Contrary to what most people believe (the media's irresponsible sensationalism has resulted in the widely held mistaken view that the use by athletes of anabolic steroids and other performance-enhancing drugs is a problem on par with heroin and cocaine abuse), the use of drugs, such as anabolic steroids, by athletes is a problem, not because of the addictive and dangerous side-effects of these compounds, but because these drugs offer an unfair advantage to the athletes who use them.

M.G. Di Pasquale, Editorial: "Why Athletes Use Drugs," Drugs in Sports (Vol. 1, Number 1, February 1992) at 2.

But the Control Act has been of extremely limited value in addressing this "cheating" problem. Elite athletes are almost never prosecuted under the Control Act, obtaining their steroid supplies through sophisticated channels that avoid detection by law enforcement. The extremely remote possibility of criminal prosecution deters few if any Olympic and professional level athletes. The most effective way to eradicate anabolic steroids from competitive sports is through systematic drug testing. Athletes who fail the steroid test are prohibited from competing. While testing for anabolic steroids is not perfect, it does remove identified steroid-users from the sport and also serves as the most effective deterrent today. Serious athletes devote huge amounts of time, energy and resources into training for an event. The effect of drug testing - preventing steroid-using athletes from competing - is both a more effective and more appropriate deterrent than the Control Act's threat of making overly ambitious athletes into convicted felons.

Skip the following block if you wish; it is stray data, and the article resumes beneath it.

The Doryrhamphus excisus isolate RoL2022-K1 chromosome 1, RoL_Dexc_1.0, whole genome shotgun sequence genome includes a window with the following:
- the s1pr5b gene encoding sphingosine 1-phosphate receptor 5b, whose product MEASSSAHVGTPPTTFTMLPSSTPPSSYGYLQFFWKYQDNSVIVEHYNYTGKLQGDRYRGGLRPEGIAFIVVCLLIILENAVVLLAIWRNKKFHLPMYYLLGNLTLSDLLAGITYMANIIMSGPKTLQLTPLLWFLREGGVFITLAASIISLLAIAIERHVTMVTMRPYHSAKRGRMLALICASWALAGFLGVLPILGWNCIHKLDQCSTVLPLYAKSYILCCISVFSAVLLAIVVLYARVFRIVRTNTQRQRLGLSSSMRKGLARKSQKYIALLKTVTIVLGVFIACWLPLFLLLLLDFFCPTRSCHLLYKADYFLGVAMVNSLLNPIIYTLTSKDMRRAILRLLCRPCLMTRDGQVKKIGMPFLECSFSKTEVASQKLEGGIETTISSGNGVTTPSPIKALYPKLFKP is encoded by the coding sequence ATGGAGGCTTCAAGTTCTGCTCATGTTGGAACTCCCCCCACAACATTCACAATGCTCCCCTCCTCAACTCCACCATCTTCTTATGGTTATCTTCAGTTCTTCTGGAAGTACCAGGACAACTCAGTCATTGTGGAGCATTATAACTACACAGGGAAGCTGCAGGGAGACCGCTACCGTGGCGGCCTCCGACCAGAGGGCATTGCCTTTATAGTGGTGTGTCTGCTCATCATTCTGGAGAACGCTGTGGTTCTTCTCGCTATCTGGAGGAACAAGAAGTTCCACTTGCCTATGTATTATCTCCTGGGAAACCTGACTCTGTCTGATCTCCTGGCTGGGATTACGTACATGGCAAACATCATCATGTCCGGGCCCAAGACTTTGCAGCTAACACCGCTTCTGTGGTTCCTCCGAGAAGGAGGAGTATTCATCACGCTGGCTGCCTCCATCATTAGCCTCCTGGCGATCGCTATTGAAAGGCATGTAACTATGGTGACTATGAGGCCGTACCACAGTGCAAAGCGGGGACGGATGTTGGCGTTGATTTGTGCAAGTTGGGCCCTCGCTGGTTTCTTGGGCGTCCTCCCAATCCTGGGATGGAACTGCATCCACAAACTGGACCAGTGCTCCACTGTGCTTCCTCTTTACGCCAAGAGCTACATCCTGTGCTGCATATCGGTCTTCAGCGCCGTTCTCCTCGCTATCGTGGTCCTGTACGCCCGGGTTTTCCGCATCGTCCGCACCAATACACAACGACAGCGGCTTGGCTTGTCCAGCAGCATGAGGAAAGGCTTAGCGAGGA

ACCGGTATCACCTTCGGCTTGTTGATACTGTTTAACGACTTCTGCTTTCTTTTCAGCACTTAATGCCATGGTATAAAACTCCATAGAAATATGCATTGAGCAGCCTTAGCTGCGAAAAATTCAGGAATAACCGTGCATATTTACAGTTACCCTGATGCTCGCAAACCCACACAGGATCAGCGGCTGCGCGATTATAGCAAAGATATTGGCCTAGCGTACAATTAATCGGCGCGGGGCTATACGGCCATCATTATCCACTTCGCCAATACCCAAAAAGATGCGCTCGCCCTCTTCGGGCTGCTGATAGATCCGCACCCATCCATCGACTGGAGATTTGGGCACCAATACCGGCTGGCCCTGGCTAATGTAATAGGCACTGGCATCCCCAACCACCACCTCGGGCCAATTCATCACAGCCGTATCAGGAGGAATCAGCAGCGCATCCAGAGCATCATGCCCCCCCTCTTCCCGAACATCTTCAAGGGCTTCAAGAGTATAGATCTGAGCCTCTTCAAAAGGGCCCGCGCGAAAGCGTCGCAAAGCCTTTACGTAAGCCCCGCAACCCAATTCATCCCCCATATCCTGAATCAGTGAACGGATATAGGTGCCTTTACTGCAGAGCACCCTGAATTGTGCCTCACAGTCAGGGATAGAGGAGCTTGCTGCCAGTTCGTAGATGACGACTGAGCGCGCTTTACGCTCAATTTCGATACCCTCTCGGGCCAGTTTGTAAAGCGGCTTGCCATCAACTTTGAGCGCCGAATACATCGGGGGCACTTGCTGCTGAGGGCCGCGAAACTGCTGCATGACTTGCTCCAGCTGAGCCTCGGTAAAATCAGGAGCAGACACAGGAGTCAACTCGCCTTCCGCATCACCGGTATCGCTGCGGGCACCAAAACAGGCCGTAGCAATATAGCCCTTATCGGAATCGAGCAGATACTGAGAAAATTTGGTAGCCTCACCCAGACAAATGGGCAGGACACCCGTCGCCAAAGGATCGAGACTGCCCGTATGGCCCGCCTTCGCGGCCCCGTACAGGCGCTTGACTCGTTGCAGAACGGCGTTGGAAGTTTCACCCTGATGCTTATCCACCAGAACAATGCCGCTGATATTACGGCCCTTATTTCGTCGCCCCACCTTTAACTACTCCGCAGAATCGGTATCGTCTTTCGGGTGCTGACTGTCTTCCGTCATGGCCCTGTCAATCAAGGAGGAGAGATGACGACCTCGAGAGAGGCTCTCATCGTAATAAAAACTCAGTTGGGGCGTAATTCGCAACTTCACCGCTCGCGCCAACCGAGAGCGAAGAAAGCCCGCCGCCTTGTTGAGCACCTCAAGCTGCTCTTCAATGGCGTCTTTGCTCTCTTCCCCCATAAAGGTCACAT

Other Problems with the Control Act

The Control Act has also made it much more difficult for those who might legitimately benefit from steroid therapy to have access to it. There are many who believe that hormones may be the ultimate antidote for aging. Serum testosterone levels decline in men as they age: replacement is being suggested as a beneficial therapy with few adverse effects. The restoration of strength, muscle mass and libido in the elderly would greatly benefit society. However, the sweeping stroke with which the Control Act is applied has precluded many favorable applications for the elderly. Jeffrey Hedges, Note, The Anabolic Steroids Act: Bad Medicine for the Elderly, 5 Elder L. J. 293 (Fall 1997). When "physicians prescribe steroids for other than approved illnesses, they open themselves up to a presumption of illegality based upon the reading of the Anabolic Steroids Control Act." Id at 311. "By respecting the federal law, physicians may not prescribe steroids to advance the physical strength and condition of the elderly. By subverting a doctor's determination concerning the best interests of a patient, elders are penalized as well -not for violating the law, but by submitting to it." Id at 313. "Many illnesses requiring managed care possibly could be eliminated with hormone treatments. This would not only trigger a social benefit but a financial benefit as well. Congress has created a barrier for the revitalizing effects of steroids for the elderly." Id at 320.